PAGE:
The discussion about “toys” for an autistic child is a much debated one. For some it is all about the benefit that the toy will have for the child. So in other words it has to be an educational toy or a sensory toy or a toy that will help with motor development or motor planning. For others it is all about the autistic child’s special interest. Which basically means: “if it is not another car, pony or dinosaur then it is not suitable”.
Toys for children with autism do not need to be fancy or special “learning toys” – they simple need to be interesting and developmentally suitable. Most parents (even those with Neuro-typically developing children) are stressing about the long up-coming December holidays and it is a topic of discussion on many social media groups: “What to do with my child over the December holidays”.
So here is our list of top 10 items to invest in to keep your autistic child busy over the holidays.
- Pool Noodles – the fun a child can have with a pool noodle is endless. Sure they can use it in the pool as a floatation device but honestly there is so much more they can do with it
- They can use it as a bat – even indoors if you add a balloon to the mix;
- Cut them into smaller pieces and use them as building blocks;
- Great art and craft activity – all you need to do is search the internet for ideas;
- You can use them outside to build obstacle courses
- Get creative and make a light saber out of the pool noodle
- Craft supplies – make sure you include everything from googly eyes to beads and buttons, coloured paper and wool. Make sure you have a set of children scissors as well as craft glue and paint.
- Construction toys which are not necessarily age-graded because toy manufactures age-grade their toys so parents can understand what is or is not age-appropriate. Just be very aware of the safety hazard (small items that can be swallowed).
- Choose “no-wrong-way-to-play” toy items – choose toys that can be played with in many different ways as children with autism do not always conform with the “rules of the game” (avoid board-games or games that have a winner and/or loser)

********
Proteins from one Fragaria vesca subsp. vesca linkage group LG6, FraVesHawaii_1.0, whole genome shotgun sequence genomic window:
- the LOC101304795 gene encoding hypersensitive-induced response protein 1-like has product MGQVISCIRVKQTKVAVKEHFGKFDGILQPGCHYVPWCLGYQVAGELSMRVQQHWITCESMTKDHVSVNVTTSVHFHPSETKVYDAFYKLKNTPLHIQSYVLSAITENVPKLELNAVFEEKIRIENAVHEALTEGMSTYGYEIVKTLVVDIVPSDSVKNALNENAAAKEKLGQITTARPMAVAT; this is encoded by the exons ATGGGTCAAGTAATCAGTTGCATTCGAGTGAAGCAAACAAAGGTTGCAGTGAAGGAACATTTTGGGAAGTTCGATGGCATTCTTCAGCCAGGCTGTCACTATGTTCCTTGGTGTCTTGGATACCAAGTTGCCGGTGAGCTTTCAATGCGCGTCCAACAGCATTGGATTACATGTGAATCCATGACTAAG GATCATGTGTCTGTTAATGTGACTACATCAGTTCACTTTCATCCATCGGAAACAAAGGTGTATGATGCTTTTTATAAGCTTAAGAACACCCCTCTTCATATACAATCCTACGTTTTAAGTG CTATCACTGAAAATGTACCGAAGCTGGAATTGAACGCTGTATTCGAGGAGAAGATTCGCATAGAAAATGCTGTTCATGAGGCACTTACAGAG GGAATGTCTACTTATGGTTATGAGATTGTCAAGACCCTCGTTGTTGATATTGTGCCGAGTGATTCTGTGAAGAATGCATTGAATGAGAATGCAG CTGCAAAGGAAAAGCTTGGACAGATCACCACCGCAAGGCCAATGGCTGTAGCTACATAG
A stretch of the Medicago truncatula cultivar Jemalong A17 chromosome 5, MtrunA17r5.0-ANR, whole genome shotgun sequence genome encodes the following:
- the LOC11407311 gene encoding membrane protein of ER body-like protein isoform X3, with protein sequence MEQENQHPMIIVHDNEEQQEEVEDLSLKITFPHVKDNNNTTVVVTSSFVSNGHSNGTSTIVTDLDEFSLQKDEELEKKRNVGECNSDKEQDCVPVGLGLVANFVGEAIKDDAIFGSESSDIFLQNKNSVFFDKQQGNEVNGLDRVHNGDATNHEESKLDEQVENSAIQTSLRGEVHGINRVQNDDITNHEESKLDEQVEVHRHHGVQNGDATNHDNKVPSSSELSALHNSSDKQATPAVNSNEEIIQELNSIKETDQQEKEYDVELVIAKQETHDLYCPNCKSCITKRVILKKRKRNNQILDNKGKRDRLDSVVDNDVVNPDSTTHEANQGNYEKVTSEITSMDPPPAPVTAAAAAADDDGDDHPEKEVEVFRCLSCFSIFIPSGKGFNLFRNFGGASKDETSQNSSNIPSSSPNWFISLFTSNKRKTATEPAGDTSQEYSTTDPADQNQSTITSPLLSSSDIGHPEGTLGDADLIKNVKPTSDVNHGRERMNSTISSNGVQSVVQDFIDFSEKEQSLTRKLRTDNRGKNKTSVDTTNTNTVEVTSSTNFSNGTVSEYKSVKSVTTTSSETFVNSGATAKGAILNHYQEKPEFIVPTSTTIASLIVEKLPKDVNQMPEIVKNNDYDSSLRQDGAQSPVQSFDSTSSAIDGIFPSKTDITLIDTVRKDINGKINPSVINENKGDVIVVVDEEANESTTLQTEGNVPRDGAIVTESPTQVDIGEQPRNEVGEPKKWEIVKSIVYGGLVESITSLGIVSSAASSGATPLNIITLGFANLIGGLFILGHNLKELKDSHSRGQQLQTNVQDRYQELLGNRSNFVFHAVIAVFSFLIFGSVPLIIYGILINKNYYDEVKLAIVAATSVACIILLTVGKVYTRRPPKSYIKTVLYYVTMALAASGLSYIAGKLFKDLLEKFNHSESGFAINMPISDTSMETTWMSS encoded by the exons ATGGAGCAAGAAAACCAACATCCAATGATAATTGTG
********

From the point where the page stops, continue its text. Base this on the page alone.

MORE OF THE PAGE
- Balls both big and small – some for kicking and catching, some to roll over and some to sort or use during sensory or water play activities (a variety of balls are always great). It will also be nice to get some flashing balls for night time garden and/or indoor games.
- Bubbles – invest in a bubble machine if you can! That is from one mother to the next because blowing bubble for the children during the holidays is only cute for a short amount of time. A bubble machine will keep your autistic child happy and stimulated for hours.
- Sandpit – a couple of shells or a cheap blow-up pool filled with sand is a win for every household over the holiday.
- Push bike scooter or bicycle– if your home allows for a push bike scooter or bicycle then please invest in one for your child for the holidays
- Trampoline – it does not matter if the trampoline is a huge big one in a large garden or a small one man exercise trampoline that can be kept indoors.
- Colouring pages or books – with this one I am going to suggest colouring books that are of the child’s “high-interest characters” and the reason for this is because we know that the majority of autistic children do not like pen/paper based activities.
Ilse Kilian-Ross is the owner of Amazing K, a registered ECD and Partial Care Facility in Johannesburg. Amazing K is a private autism school and therapy centre for children from age 2 years where learners receive the best of both the schooling and therapy world. The autism school offers Individualized Education Programs, ABA, Speech- and Augmentive Alternative Communication (AAC) therapy as well as a full and adapted Academic Curriculum. Read more about this Johannesburg Autism School here.